Last week we kicked off the Great British Community festival feast series; as that time of year rolls around, at GBC we are looking to celebrate how different traditions and faiths mark the season with festive food.
Regardless of our religious beliefs, most of us still look forward to spending time with family and friends around Christmas time. As everyone gets time off, and everywhere is closed, we all do something a bit different on Christmas, even if you don’t celebrate it directly. And of course December celebrations such as Chanukah have their own culinary traditions.
This week its the main event and there’s 4 new recipes to make your celebration meal. With inspiration from all over the world, we think they represent modern British celebration and highlight how lucky we all are to have the food of the world on our doorsteps.
Give one of these recipes a try this weekend, or wait it out for a full menu. Why not try a different cuisine for each course to really give your meal an exciting difference?
Where would we be without a Christmas Turkey? In Britain, for many people, it is the only option for a festive feast, a classic, quintessential part of festive celebration. You might think this is part of a tradition as old as time, but in-fact turkey is a relatively modern addition to the Christmas proceedings. In medieval England wild boar or perhaps peacock were the traditional centrepieces for a Christmas feast, and it wasn’t until the 17th century that the turkey become a widespread staple of Christmas dinner. It is popularly believed the Henry VIII was the first monarch to have a turkey as his Christmas meat of choice, though the accuracy of this is up for debate.
The Turkey, as you would imagine, is not a key part of a traditional Christian celebration.
But like many of the foods that we are covering, they have become traditional separately from the religious holiday they are in celebration of. Excepts to this are of course present in the oil-fried food of Chanukah, and the food symbolism in Chinese celebration. The interfaith and intercultural symbol of turkey at christmas is an example of how culinary tradition can create a sense of inclusion for people over celebrations. Regardless of whether they engage with the full religious or cultural nature of it.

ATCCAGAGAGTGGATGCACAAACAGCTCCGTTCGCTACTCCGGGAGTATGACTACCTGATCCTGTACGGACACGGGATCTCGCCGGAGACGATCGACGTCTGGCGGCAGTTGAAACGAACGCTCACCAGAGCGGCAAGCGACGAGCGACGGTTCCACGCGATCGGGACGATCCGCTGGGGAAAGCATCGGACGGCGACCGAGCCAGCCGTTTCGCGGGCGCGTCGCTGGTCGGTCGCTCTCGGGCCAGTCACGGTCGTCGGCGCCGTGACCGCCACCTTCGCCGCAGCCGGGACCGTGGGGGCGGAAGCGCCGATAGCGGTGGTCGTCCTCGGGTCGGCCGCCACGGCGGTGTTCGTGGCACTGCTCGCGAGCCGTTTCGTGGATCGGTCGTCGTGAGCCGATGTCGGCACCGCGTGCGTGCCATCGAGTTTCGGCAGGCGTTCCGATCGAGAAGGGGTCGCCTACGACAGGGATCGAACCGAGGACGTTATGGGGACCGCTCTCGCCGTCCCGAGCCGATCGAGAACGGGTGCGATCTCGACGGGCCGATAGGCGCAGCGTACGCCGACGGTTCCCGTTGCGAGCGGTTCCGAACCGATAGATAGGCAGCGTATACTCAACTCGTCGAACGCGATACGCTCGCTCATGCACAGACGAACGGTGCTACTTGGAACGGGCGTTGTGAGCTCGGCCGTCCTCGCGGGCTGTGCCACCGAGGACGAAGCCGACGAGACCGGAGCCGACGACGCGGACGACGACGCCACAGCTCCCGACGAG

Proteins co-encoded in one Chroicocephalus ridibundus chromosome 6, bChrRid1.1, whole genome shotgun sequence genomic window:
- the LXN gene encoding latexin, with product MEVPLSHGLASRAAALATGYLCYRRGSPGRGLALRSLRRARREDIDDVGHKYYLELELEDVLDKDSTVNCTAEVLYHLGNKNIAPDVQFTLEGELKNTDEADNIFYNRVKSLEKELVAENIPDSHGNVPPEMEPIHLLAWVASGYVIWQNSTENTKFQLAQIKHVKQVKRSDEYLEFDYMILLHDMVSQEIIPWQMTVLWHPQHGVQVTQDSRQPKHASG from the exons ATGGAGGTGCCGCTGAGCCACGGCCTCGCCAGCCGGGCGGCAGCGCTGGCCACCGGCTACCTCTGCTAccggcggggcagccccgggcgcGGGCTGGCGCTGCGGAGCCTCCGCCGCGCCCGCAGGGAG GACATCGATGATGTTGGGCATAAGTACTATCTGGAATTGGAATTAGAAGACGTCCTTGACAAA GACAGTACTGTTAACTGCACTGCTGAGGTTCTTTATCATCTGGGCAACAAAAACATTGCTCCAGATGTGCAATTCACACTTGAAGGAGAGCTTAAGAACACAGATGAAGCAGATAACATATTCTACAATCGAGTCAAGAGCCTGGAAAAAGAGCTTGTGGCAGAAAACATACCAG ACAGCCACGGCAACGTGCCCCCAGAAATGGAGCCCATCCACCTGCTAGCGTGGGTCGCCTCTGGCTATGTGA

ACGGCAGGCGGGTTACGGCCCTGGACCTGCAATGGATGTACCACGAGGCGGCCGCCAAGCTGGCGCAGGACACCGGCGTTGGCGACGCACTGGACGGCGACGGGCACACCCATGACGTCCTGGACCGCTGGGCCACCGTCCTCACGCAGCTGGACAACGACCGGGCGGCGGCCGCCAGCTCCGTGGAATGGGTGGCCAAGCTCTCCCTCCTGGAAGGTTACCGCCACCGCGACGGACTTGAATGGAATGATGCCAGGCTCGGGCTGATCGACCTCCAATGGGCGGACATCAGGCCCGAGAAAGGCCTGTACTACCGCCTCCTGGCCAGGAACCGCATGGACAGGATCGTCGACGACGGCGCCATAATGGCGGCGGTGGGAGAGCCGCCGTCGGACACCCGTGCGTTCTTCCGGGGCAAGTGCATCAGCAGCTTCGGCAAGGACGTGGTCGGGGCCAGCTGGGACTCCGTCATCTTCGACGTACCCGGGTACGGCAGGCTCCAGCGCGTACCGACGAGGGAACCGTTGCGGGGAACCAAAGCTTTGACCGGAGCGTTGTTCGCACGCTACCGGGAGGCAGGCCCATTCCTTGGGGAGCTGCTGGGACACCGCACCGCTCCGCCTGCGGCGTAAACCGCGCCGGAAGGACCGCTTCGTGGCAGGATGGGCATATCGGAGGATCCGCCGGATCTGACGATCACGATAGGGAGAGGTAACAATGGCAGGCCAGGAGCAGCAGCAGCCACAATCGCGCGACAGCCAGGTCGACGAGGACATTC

1 turkey breast crown (a wingless, legless turkey)
salt and pepper
about 10 rashers streaky bacon
1. Preheat the oven to 220C/425F/Gas 7.
2. Rub the butter all over the bird and season well with salt and freshly ground black pepper. Then lay the bacon rashers over the bird, more or less covering it completely. The job of the bacon is twofold: to help keep the breast basted without you having to open (and therefore cool) the oven every ten minutes; and to buy you time, so the skin doesn’t burn before the breast is cooked through.
3. Place the bird in a roasting tray in the centre of the oven. Cook on this high heat for 25-30 minutes until the bacon is almost burnt.
4. Remove the bacon from the breast of the bird and put on one side. Baste the breast of the bird with the fat and juices in the pan and return to the oven. Turn down the oven to 180C/350F/Gas 4 and continue to cook for about 12 minutes per 1kg/2¼lb, protecting the skin with buttered foil only if it seems to need it. Cook until the juices run clear when the thickest part of the breast is pierced with a skewer and the skin is brown and crispy. Cooked like this even a big bird (say 6-7kg/13½-15¾lb legless weight) shouldn’t take more than 1½-2 hours in total.
5. Serve slices of roast turkey breast and spoonfuls of the leg meat in their rich gravy, with all the usual trimmings: roast potatoes, bread sauce, steamed sprouts, chipolatas wrapped in bacon and stuffing.